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Monday 01st of December 2008 07:54:34 AMDo you know a language...:
that contains only o'es: for example, 'toro'Dominick_Korshanyenko
Monday 01st of December 2008 09:14:15 AM
The only vowel is o? Not anything that I can think of. That would be fairly crazy though.
Omogono of ovoro vowol wos roplocod woth o!
Imagine if every vowel was replaced with o!djr33
Monday 01st of December 2008 10:36:28 AM
Are you asking about the NAME of the language? Or the language itself?
As far as I know, there is an overwhelming trend for languages to at least have three vowels: a, i, and o (as pronounced in spanish). The most common set is the a, e, i, o, and u as in Spanish (though the e drops to an "ehh" sometimes), like the original latin it the letters are based on. Very few languages have as many different vowel sounds as English. However, I don't think that any language has just one vowel. That would mean that vowel has no meaning in the words, but just separation between consonants. The fewer the number of sounds, the harder it is to make a word, so you get really long words to make up a simple idea, because there just aren't enough possible combinations.
Oh, and as for names of languages, I can't think of any right now. "nihongo" (native word for "japanese") is the closest I can think of.
Actually, I'll just look at wikipedia.
Based on number of native speakers, here's the list:
#49: Ethiopian "Oromo"; http://en.wikipedia.org/wiki/Oromo_language 17.2 million speakers
#79: African (Bantu) "Kongo"; http://en.wikipedia.org/wiki/Kongo_language 4.7 million speakers
#80: Chinese "Hmong"; http://en.wikipedia.org/wiki/Hmong_language 2.8 million speakers
#127: African (west) "Wolof"; http://en.wikipedia.org/wiki/Wolof_language 3.4 million speakers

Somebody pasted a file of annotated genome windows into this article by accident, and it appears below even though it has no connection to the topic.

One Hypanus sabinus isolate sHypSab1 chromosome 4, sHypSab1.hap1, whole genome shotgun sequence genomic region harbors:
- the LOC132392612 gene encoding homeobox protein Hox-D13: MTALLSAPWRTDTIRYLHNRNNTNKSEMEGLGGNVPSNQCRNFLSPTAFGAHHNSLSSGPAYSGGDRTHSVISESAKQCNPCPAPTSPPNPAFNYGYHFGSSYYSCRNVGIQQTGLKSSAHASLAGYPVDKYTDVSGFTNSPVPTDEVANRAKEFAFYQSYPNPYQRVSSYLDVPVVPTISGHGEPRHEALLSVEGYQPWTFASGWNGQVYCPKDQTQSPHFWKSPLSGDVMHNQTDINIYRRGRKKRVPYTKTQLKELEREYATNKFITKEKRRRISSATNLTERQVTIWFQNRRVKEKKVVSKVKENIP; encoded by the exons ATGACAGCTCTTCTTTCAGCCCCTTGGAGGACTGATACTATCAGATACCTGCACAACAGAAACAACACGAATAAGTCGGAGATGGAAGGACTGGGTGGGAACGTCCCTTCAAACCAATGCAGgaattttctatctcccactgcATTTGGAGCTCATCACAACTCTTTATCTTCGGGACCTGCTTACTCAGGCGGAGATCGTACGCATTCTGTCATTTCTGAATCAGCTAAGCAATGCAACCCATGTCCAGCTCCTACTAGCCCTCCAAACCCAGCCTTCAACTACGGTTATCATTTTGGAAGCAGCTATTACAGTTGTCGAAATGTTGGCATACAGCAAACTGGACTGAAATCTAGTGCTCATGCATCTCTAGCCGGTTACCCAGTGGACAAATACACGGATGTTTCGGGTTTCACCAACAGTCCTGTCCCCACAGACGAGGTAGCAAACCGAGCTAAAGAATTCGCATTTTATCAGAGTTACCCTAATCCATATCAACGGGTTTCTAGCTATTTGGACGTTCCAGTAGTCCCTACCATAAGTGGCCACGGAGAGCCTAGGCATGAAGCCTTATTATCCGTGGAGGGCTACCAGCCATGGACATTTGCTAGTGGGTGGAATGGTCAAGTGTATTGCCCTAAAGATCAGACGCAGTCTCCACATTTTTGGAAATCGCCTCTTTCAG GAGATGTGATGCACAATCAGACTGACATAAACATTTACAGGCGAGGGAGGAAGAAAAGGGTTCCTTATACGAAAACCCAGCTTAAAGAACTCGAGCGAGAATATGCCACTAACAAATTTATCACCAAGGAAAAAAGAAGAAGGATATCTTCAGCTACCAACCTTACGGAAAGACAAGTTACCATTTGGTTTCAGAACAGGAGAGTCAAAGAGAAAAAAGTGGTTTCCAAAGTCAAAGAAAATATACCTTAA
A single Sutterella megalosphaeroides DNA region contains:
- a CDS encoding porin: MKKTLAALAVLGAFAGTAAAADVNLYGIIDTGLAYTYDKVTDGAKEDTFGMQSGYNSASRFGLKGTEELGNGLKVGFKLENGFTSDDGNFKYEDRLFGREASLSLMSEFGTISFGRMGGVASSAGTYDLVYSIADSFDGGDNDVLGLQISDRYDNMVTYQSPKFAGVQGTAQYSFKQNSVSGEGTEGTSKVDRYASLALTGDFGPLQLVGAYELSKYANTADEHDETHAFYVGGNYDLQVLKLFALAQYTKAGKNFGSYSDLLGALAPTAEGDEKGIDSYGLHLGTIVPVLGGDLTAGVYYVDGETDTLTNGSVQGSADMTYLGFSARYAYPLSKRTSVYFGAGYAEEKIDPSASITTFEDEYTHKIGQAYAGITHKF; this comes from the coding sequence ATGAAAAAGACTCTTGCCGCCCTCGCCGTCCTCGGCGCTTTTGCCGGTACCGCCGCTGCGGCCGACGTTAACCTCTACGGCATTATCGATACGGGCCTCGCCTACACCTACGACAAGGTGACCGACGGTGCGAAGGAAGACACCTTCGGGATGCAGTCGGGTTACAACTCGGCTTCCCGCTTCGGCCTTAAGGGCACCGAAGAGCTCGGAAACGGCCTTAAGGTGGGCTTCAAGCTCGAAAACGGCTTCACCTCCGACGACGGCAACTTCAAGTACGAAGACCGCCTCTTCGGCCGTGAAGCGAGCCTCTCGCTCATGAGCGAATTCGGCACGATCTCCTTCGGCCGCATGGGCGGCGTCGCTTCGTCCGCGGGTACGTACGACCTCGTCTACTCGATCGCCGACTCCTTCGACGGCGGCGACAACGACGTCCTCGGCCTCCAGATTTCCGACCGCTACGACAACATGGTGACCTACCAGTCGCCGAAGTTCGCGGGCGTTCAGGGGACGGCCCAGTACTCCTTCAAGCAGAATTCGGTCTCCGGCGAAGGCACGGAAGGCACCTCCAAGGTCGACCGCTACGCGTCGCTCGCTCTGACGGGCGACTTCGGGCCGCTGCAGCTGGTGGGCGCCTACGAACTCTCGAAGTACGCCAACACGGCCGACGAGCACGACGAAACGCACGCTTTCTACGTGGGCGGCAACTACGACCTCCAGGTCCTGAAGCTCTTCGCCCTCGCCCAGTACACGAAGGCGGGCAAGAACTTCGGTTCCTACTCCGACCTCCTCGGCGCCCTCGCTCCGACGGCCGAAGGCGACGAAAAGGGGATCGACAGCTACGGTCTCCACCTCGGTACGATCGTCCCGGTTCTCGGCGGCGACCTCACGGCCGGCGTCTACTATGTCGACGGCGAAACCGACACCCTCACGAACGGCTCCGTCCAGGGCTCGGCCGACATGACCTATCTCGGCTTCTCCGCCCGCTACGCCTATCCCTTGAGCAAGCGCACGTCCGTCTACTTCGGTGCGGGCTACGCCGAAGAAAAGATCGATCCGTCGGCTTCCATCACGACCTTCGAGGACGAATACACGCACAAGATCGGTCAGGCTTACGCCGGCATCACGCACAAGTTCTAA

And that's all of them that have more than 2 million speakers.
The rest: Fon, Scots [1.5mill; #207], Dong, Gogo, Ho (>1 million); Võro (>10,000); !Xóõ [4,200]
[the numbering of the list is a bit strange, but that's how they are on wikipedia]
So, of those listed, the most notable languages are:
1. I have heard of: Hmong and Wolof, and Scots
2. Number of speakers, Oromo has many and it is also the name of a family of languages which is notable in the number of speakers of language families in the world (see the bottom of the list of number of speakers for languages).
3. Scots is probably the most notable, even though it has few speakers, for Europeans and Americans.
All that information is here:
Also, if you consider the names of the languages in their languages, then: 1. do they use the Latin alphabet (do they have the letter "o"), and 2. what does that letter represent? Do you mean the SOUND of "o", or just the writing of "o"?
(You probably don't need this much information, but I thought the question was interesting.)fedrik
Friday 02nd of January 2009 02:32:22 PMHi,:
In a global economy, information exists in many languages; effective decision making depends on timely access to all information.Julianita
Tuesday 06th of January 2009 01:09:07 PM
Well i think what im gonna say might not be useful but who knows.
In spanish or in some spanish speaking countries like my own (Colombia) it was a trend among teenagers about 8-10 years ago to replace vowels and consonants so that the teachers, parents or who ever they didnt want them to understand wouldnt be able to get whatever it is they were talking about (yes...i was one of those teenagers :D ahhh) I will use my name as an example:
And using the combination of the consonant P and all the vowels at the end of each syllable (depending on the vowel that the syllable has) and so the word would be converted to this:
And so on and so forth with all the words on ur speech. I remember i used to gossip for hours with my friends using that haha :D...Some of the other combinations we used were: cha che chi chi cho chu...or replacing all the vowels for U....hope it makes sense LOL. :p
Monday 14th of September 2009 04:54:15 AM
a language which has just -o as ending for the nouns?
The only one that I can think of is Esperanto, an artificial language.
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